HIV Aids-Related Deaths Down A Third Since 2010

Henrietta Strickland
July 16, 2019

The increases over the past two years comes after there was a drop in the number of new HIV cases in each of the four preceding years.

"The annual number of new HIV infections globally continued to decline gradually in 2018", the report reads.

In 2016, the United Nations member states endorsed the goal of cutting AIDS deaths by 50% by 2020, to less than 500 000 per year. Six months before this deadline, countries are far from achieving this target. While an additional two million people are reported to be on antiretroviral therapy (ART), more needs to be done by all to confront the killer infections driving AIDS death such as tuberculosis and cryptococcal meningitis. Many of those populations did not get access to infection prevention services, it said.

However, there is still a long way to go in eastern and southern Africa, the region most affected by HIV, and there have been worrying increases in new HIV infections in eastern Europe and central Asia (29 percent), in the Middle East and North Africa (10 percent) and in Latin America (seven percent), the report says.

HIV-related deaths past year fell to around 770,000 - some 33 percent lower than in 2010 - the United Nations said Tuesday, but warned that global efforts to eradicate the disease were stalling as funding dries up.

"We can not celebrate or talk of success while hundreds of thousands continue to die of AIDS every year because they do not access basic HIV care, either because they live in countries that are neglected, because they are part of neglected population groups, or because of policies that chose to ignore them".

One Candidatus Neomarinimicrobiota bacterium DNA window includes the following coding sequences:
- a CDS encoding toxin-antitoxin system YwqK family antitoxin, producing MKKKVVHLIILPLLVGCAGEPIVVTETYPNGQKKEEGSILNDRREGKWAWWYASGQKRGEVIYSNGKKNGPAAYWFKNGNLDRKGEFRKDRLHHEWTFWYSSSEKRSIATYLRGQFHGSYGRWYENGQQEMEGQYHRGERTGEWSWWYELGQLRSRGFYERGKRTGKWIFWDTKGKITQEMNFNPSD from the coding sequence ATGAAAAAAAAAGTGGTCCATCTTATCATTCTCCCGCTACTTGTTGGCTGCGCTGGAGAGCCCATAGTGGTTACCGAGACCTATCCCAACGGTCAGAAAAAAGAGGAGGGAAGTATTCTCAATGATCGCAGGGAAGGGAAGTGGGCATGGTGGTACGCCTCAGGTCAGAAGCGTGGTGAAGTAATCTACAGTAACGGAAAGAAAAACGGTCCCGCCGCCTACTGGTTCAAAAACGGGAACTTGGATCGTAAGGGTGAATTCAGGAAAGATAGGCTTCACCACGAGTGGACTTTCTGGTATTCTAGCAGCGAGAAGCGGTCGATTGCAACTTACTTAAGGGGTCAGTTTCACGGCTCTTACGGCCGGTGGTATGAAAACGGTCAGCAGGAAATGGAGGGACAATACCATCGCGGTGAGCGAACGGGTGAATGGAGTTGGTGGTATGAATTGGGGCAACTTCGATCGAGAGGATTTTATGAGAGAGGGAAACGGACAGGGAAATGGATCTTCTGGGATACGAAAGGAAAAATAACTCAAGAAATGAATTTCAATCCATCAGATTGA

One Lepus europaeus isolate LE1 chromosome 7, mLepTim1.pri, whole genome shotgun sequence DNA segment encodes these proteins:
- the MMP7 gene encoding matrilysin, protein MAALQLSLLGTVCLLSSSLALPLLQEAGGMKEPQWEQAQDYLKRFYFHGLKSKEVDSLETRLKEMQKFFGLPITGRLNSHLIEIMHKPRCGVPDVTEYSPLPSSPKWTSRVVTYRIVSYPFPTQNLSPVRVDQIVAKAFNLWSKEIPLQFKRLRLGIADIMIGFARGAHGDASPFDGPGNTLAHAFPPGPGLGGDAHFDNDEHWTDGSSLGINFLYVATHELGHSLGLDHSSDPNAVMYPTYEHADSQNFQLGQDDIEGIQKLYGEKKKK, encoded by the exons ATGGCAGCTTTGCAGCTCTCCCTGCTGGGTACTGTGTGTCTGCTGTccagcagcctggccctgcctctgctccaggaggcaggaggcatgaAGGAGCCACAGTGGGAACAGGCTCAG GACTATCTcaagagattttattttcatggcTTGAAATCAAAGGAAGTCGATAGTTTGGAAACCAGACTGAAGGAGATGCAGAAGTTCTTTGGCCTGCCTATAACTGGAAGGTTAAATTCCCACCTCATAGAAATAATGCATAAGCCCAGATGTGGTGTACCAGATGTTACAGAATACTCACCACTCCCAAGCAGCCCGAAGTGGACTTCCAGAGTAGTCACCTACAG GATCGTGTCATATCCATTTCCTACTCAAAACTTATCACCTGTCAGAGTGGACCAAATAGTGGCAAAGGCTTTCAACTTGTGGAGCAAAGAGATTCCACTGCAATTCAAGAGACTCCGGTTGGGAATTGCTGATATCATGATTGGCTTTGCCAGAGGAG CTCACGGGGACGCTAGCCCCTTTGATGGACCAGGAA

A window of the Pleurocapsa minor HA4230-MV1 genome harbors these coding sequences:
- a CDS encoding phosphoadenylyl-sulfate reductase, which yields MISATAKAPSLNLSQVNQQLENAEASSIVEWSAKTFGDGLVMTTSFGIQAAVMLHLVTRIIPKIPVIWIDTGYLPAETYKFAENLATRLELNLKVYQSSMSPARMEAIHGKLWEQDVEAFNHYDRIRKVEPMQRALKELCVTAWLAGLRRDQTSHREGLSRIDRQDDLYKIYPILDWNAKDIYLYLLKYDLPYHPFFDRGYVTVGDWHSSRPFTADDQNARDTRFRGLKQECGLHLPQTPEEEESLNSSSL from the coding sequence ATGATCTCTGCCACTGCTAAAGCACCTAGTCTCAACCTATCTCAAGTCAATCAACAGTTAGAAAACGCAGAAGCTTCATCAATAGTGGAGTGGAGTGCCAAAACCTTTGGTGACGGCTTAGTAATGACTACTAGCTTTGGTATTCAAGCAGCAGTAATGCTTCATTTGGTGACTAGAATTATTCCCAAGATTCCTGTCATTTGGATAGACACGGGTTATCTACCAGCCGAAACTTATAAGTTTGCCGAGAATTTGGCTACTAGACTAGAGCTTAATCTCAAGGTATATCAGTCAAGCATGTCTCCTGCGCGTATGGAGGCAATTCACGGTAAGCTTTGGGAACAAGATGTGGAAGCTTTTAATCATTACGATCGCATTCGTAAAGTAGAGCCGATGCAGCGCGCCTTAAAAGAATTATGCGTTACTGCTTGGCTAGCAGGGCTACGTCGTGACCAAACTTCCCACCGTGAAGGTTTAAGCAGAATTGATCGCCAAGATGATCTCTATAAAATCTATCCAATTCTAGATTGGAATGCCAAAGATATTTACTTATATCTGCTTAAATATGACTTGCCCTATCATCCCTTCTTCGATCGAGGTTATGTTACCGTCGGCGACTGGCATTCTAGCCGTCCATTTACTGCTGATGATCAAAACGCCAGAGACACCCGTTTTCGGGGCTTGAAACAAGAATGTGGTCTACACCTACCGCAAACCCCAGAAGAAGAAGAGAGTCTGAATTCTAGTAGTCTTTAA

He was joined by the acting executive director of UNAIDS, Gunilla Carlson, Health Minister Zweli Mkhize, KZN Premier Sihle Zikalala, and others.

There remains a pronounced disparity in new infection rates among young men and women, with young women 60 percent more likely to pick up HIV than young men of the same age.

"This starts with investing adequately and smartly and by looking at what's making some countries successful. Ending AIDS is possible if we focus on people, not diseases, create road maps for the people and locations being left behind, and take a human rights-based approach to reaching people most affected by HIV".

"Let us replicate this great example throughout our country, as it represents the best practice model on the fight against HIV and AIDS", said Mabuza.

The 90-90-90 targets mean that 90 percent of people living with HIV know their status, 90 percent of those are on antiretroviral treatment and 90 percent of those have a suppressed viral load.

The Eshowe community, in particular, have managed to reach the 90-90-90 targets set by UNAID in its fight against HIV.

Other reports by Click Lancashire

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